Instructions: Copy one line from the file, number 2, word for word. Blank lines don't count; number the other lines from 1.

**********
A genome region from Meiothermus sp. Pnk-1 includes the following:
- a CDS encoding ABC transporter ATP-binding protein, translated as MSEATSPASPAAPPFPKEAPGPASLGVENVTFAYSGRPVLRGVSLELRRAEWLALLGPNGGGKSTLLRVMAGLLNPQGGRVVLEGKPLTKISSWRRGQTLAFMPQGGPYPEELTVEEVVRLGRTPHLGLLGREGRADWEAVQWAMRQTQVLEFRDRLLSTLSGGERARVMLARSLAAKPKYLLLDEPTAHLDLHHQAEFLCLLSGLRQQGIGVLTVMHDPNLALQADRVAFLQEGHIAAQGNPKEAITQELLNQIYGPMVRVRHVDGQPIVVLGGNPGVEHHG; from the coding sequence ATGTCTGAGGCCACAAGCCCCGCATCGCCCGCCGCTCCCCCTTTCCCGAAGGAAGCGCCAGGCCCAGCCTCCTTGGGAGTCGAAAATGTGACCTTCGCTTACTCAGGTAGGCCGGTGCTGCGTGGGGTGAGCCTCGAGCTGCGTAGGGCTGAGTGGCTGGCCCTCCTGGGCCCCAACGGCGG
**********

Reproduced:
- a CDS encoding ABC transporter ATP-binding protein, translated as MSEATSPASPAAPPFPKEAPGPASLGVENVTFAYSGRPVLRGVSLELRRAEWLALLGPNGGGKSTLLRVMAGLLNPQGGRVVLEGKPLTKISSWRRGQTLAFMPQGGPYPEELTVEEVVRLGRTPHLGLLGREGRADWEAVQWAMRQTQVLEFRDRLLSTLSGGERARVMLARSLAAKPKYLLLDEPTAHLDLHHQAEFLCLLSGLRQQGIGVLTVMHDPNLALQADRVAFLQEGHIAAQGNPKEAITQELLNQIYGPMVRVRHVDGQPIVVLGGNPGVEHHG; from the coding sequence ATGTCTGAGGCCACAAGCCCCGCATCGCCCGCCGCTCCCCCTTTCCCGAAGGAAGCGCCAGGCCCAGCCTCCTTGGGAGTCGAAAATGTGACCTTCGCTTACTCAGGTAGGCCGGTGCTGCGTGGGGTGAGCCTCGAGCTGCGTAGGGCTGAGTGGCTGGCCCTCCTGGGCCCCAACGGCGG